The education system in Romania has always included cultural elements.
There have been frequent and heated debates in recent years over the role of education through and for culture and about the need to introduce dedicated courses in the school curricula. Overall, the education system in Romania has always included cultural elements. The new curricula for primary and secondary education, coordinated by the Institute for Educational Sciences (IES) over the past few years has been aimed at making children aware of cultural elements and cultural differences between various European or international cultural identities, says IES deputy director, PhD Magdalena Balica. Pupils are learning cultural elements during traditional classes of language and communication, elements of fine arts and choreography, musical education, history, geography and social education.
However, a study published in 2016 by IES, entitled “Arts in school-concepts and practices”, highlights the fact that art is not given proper coverage by the media and is poorly promoted in almost all environments. A strategy of promoting experiences created by artistic education lacks both in schools and public institutions. Both teachers and decision makers in the field feel the lack of a development plan meant to coherently monitor this dimension of artistic education.
Magdalena Balica: “It is true that beyond the elements included in the school curriculum, the educational practice carried out at school level can bring fundamental advantages. Teachers have a school curriculum and a textbook, but schools live in a social and cultural reality. We encourage initiatives that we have discovered here at the Institute for Educational Sciences. There are schools which for years have promoted various categories of cultural projects at community level, with support from artists and local cultural personalities. I believe that such initiatives can be promoted and expanded, so that they could become common practice and not an exception to the rule, as is the case right now. We are glad to see that as of late an increasing number of NGOs have expressed readiness to start cooperating with schools at cultural level. This is a very good sign, the more so as schools can’t and shouldn’t do everything and need experts and opportunities provided by communities. I think that right now we are far from reaching the idea of generalising this type of cooperation, but it’s a good starting point, which might be promoted at systemic level.”
An example is set by Adriana and Virgil Scripcariu. She is an art historian and he is a sculptor. Together, they have set up a private school in Piscu village, Ilfov County, to compensate for the closure of a public school in the village.
Adriana Scripcariu has also authored several optional textbooks on cultural heritage: “At present we are at the end of a project under which we created an educational notebook about the UNESCO heritage in Romania. This notebook will be introduced in schools as of this year and will be proposed as an optional subject matter in secondary schools next year in a number of institutions. We hope it will be well received, because this is what middle school teachers are now required, to propose an inter-disciplinary subject to study with the pupils. Our projects continue in terms of creating books about cultural heritage for the general public and of staging workshops and popularising in schools the subject of cultural heritage.”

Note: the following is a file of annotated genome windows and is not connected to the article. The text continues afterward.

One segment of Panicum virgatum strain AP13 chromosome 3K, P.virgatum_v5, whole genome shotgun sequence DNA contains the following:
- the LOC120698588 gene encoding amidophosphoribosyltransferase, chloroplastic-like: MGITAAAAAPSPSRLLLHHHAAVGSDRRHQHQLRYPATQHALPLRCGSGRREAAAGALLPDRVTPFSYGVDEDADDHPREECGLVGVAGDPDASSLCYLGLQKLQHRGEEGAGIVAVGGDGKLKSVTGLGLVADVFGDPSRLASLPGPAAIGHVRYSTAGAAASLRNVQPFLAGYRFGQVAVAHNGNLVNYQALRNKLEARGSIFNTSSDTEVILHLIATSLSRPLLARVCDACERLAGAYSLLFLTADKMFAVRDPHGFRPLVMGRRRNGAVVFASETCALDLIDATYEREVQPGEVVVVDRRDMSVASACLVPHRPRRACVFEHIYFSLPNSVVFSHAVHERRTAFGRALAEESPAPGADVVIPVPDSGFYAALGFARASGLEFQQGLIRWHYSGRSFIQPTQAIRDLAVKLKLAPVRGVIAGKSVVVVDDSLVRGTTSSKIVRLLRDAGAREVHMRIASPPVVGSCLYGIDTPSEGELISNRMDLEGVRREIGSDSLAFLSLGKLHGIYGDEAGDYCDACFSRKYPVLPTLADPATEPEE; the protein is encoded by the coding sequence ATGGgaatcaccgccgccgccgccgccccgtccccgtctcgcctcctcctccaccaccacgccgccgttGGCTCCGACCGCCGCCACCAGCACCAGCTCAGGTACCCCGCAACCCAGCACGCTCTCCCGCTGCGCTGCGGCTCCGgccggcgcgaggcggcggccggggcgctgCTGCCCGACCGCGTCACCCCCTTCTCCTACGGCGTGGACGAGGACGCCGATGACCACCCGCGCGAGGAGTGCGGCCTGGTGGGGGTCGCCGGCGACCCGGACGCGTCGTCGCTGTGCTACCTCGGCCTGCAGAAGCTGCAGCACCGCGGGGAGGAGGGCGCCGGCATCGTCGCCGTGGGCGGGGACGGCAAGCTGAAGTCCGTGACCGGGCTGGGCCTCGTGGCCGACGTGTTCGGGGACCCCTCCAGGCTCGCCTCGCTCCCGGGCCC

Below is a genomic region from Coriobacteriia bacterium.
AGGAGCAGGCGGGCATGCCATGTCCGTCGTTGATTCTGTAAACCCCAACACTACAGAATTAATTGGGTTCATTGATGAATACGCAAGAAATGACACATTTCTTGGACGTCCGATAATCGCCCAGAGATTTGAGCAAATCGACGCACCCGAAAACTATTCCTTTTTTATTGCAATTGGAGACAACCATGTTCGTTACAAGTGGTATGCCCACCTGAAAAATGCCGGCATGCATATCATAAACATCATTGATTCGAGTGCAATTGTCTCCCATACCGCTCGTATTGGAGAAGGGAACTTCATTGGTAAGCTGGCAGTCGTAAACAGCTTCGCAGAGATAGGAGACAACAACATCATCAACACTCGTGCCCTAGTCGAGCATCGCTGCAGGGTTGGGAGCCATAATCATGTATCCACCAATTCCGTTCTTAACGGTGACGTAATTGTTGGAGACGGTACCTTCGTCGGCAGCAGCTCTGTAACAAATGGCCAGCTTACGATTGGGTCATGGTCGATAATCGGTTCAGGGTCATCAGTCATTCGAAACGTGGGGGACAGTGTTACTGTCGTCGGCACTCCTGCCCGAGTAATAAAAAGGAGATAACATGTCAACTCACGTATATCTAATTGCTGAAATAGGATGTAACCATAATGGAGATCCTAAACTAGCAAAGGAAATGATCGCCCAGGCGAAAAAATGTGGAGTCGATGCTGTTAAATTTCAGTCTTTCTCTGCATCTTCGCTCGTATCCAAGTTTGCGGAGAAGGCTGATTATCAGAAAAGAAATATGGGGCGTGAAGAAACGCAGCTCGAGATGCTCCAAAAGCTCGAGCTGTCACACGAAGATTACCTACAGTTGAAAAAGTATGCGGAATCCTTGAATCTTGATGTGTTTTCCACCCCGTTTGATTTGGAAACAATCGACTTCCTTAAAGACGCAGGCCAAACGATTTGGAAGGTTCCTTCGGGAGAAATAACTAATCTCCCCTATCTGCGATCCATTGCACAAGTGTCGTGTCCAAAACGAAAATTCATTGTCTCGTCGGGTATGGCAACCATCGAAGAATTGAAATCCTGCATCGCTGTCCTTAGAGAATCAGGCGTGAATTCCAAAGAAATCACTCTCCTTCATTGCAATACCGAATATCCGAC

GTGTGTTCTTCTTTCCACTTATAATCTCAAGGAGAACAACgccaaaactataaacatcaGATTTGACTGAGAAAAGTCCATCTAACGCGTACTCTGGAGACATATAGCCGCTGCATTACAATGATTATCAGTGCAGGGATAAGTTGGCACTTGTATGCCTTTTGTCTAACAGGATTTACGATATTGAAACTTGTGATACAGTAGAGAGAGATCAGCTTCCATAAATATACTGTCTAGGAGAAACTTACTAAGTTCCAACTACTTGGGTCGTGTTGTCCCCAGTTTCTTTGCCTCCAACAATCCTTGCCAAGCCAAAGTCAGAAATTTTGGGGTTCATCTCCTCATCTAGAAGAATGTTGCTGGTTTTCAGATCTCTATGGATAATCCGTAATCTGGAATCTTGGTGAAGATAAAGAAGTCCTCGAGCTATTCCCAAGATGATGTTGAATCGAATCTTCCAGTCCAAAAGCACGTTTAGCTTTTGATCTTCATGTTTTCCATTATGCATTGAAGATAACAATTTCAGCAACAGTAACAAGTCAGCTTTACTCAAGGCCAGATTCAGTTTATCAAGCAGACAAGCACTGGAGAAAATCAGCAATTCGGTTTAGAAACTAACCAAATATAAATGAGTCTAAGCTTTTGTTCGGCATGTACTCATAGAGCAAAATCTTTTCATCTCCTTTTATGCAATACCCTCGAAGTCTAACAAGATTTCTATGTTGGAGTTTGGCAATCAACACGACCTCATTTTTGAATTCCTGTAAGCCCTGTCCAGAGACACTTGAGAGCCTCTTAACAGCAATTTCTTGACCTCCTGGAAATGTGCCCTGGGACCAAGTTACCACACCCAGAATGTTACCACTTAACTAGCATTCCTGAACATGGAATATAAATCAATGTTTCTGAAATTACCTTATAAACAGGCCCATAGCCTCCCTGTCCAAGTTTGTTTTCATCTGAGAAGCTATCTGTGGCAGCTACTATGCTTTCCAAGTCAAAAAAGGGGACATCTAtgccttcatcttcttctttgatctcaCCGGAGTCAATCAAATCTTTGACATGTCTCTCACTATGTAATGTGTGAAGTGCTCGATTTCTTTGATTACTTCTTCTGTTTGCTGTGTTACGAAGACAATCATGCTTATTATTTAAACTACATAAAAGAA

Teachers need to be supported in the initiation, organization and unfolding of artistic activities, thus putting extra pressure on the cultural operators who present their educational offer.
Adriana Scripariu: “One should know what to choose for being presented to children. This is a weak point because teachers themselves do not have this type of education for cultural heritage and cultural sensitivity. That makes it difficult for them to properly present the information and teach this openness to pupils. However, we hope that through our work and that of our colleagues in museums and other NGOs, things will become more accessible. We very much want our work to matter for the future generations.”
This collaboration between schools, NGOs and other public culture institutions is vital. Nevertheless, there are obstacles to be overcome. Magdalena Balica: “What we don’t have is the context in which this collaboration can be capitalized upon. And the biggest problem signaled by schools, teachers and cultural operators is the scarce resources. We probably need to work out policies that should support more this collaboration between cultural actors and schools, so that we can talk about coherent intervention. What is clear is that schools cannot do everything and cannot do by themselves things that are related to the involvement of pupils in the community, in the social life, also from a cultural perspective.”
According to the Institute for Education Sciences, “education for artistic and cultural values cannot be done if, at all the levels of public institutions’ intervention, there is not a clear will and capacity to promote these values”.